Nick Morgan and crew
Review by Nick Morgan
JAMIE-T The Astoria, London, January 24th
was when the group of intimidating thick-set lager-drinking
heavyweights in front of us starting snorting huge
amounts of coke from their clenched fists that I
really thought we might be in for a rough time.
They’d already serenaded the surrounding crowd
with menacing football chants as the stage was being
reset and now they looked totally out of control,
falling around to a wild ‘Ike and Tina’.
On stage, mop haired in an unprepossessing blue
sports shirt Jamie T (or Jaime Treays to give him
his full name) has been kicking up a riot since
the first few bars of rockabilly infused ‘Brand
new bass guitar’ half an hour before. There
are more beer cans flying through the air (most,
but not all, in the direction of the stage) than
there really should be, and behind me there’s
a gang of shrieking girls, well … shrieking
and taking photographs of themselves. Actually they
shriek most of the night.
was lucky to hear some of young (he’s 20,
which reminds me that although we did see a mum
and embarrassed daughter when we left I do believe
that this time I was the oldest person in the Pickle
demo tapes about eighteen months ago and was immediately
struck by his huge talent. He was accompanying himself
on his bashed-up four string acoustic bass guitar,
and there may have been some percussion, but songs
like Salvador really stood out as being different,
not just for the content of the lyrics but the rhythmical
structures that they weave.
a compelling and dizzee fusion of playground chants,
music-hall ditties, Chas and Dave, ska and rap,
played to a remorseless and driving drums and bass
punk beat. That’s my take – have a look
at the cleverly-composed cover of his new album
to see where Jamie thinks his influences lie. Live
on stage with a band his music may lose some of
its complexity and subtlety, but none of its infectious
rhythm. And it’s
hot – ‘Calm down dearest’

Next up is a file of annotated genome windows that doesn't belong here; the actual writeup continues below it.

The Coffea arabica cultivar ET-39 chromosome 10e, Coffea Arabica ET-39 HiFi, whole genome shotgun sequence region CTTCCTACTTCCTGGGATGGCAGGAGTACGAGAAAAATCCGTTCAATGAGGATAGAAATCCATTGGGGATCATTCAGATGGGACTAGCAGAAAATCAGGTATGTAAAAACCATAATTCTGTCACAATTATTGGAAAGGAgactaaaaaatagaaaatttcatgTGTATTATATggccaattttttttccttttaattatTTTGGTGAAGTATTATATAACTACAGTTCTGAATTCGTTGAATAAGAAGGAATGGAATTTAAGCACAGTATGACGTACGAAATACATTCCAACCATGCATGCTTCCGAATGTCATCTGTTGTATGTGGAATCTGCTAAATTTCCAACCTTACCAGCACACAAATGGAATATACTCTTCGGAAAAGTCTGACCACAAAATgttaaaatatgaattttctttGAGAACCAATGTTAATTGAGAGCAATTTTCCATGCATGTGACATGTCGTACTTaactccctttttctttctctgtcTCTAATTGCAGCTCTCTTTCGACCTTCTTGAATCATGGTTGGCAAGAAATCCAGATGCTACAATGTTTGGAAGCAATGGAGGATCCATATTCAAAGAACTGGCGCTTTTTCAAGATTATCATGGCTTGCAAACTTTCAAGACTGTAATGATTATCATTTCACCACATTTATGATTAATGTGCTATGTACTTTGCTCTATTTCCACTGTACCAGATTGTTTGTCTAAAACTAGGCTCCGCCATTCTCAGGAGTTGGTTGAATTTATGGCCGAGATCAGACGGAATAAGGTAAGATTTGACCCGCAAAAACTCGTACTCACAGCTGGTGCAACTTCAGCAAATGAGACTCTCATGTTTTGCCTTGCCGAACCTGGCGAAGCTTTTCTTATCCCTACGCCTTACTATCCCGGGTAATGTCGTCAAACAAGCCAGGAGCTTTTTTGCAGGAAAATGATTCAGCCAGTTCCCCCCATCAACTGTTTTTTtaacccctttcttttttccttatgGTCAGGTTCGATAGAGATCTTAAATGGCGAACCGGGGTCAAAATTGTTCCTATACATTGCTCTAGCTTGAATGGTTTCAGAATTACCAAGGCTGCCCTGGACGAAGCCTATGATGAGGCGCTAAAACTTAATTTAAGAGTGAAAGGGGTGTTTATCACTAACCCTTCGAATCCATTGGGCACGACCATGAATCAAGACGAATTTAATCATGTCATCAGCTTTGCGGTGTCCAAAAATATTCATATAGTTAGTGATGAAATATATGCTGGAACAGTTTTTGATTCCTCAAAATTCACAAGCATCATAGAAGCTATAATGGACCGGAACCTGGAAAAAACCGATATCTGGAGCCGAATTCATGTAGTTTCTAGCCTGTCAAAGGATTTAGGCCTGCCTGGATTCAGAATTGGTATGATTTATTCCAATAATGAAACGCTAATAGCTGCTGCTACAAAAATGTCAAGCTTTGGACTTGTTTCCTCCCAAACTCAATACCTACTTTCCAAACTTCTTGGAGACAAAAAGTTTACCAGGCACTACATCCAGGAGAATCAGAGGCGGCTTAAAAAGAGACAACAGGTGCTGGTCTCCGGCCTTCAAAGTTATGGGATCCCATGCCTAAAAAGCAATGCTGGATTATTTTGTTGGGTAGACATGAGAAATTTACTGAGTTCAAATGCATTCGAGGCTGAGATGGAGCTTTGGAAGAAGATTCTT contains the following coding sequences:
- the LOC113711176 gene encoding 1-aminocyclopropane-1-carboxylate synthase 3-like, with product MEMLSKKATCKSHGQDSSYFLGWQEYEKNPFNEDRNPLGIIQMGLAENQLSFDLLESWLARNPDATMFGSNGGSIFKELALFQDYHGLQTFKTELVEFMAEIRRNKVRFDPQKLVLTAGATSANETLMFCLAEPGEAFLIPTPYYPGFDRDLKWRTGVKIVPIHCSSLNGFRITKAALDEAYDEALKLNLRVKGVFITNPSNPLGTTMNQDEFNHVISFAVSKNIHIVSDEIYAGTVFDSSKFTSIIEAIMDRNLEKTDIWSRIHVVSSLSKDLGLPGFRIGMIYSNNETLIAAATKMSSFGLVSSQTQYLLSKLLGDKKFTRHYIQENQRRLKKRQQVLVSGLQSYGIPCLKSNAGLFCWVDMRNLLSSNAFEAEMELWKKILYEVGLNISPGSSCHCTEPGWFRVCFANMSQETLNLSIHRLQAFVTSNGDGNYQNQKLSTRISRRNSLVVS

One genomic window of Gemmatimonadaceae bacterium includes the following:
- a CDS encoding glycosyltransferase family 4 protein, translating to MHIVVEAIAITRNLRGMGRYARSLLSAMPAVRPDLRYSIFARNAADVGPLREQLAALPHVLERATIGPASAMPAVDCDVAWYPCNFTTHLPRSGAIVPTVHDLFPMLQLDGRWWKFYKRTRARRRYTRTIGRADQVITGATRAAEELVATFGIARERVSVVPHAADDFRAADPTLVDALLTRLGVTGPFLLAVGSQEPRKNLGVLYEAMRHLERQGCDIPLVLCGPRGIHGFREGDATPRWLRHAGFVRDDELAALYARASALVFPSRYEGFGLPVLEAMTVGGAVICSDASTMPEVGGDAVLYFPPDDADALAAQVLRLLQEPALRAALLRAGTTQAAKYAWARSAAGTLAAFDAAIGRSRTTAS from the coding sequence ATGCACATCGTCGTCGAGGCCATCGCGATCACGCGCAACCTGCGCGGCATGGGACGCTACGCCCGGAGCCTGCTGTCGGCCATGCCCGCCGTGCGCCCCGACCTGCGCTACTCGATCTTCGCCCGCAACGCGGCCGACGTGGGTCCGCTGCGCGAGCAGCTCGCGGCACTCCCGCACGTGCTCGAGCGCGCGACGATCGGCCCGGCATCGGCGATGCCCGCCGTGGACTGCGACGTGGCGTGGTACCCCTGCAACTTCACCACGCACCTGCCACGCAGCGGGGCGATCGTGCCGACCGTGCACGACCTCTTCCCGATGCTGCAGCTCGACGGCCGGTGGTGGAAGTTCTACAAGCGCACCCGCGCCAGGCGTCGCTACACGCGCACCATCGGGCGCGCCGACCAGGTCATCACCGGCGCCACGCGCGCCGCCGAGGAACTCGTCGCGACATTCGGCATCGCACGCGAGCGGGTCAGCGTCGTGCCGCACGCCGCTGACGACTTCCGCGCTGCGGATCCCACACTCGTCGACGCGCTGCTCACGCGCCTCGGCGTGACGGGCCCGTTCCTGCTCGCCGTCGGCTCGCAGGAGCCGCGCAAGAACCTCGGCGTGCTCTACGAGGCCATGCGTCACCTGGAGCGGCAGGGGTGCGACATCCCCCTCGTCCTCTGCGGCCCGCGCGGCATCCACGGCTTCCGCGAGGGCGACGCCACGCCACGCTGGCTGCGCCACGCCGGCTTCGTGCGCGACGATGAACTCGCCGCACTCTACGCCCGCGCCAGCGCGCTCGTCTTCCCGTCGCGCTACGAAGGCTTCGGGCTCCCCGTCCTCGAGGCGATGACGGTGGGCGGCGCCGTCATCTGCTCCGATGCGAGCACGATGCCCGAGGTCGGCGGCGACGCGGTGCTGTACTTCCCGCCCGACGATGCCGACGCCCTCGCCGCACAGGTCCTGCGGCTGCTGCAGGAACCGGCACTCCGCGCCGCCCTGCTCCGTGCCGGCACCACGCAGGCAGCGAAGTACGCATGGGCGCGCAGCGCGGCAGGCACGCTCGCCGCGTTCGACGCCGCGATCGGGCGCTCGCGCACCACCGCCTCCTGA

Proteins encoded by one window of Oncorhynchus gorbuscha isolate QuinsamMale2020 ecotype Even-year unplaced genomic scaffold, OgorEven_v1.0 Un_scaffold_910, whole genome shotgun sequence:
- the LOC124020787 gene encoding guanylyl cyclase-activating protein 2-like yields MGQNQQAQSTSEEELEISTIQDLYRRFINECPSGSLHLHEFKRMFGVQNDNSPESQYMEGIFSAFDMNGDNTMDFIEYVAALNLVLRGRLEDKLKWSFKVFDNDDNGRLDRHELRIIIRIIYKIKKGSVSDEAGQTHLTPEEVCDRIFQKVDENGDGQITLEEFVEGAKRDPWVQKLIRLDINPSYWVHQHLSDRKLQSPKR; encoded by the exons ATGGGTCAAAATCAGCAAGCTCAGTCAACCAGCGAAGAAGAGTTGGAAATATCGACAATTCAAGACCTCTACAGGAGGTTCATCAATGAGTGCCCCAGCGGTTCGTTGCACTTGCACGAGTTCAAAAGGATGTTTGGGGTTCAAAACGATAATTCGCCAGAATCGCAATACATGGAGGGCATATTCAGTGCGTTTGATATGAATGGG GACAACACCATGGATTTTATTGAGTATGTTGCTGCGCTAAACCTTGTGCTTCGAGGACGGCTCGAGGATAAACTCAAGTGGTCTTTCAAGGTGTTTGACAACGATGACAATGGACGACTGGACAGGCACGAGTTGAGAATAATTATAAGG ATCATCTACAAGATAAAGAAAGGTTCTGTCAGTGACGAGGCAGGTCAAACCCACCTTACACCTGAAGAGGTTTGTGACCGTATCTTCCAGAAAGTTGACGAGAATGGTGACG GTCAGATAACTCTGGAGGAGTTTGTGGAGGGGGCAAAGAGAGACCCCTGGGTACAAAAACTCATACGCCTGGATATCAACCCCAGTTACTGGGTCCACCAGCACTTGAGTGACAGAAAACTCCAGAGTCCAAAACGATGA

his new single charted at No 2 a couple of weeks
ago thanks to downloads; his debut album Panic Prevention
was released on January 29th. And it goes without
saying that the Astoria is heaving.
lyrics very much reflect the zeitgeist of the twenty
year old south Londoner that he is, but there is
a hidden and knowing maturity to many of the songs
that you might not pick up at first hearing. There’s
certainly too much drinking, too many drugs, too
many cigarettes, not enough sleep, and there are
lots of girls of one sort or another who behave
like ‘Sheila’ - “Drunk, she stumbles
down by a river, screams calling London”.
begin to think that most of the shrieking girls
(they’re not just behind me, they’re
all over the bloody place) might be called Sheila,
though it’s sadly pretty clear that the irony
of songs like this or ‘Operation’ are
lost on a large part of the audience, for tonight
at least. But Jamie just spits out his lyrics like
a machine gun – with almost perfect enunciation
as he works his way through twelve songs before
returning with another four more.
have to say I most enjoyed ‘Operation’
‘Ike and Tina’ and ‘Northern Line’,
but would also have to confess we missed the encore
as we decided to make a break for safety half way
Something will have to go very wrong in Jamie T’s
career to prevent him being around for some time.
Unlike the rather contrived Mika (who currently
heads the UK singles charts with ‘Grace Kelly’)
this young man has a depth of vision, an ability
with words and just substance that should mean he
remains a fixture on the music scene for some time.
So long as he can keep on dodging the beer cans.
- Nick Morgan (concert photographs by Kate)
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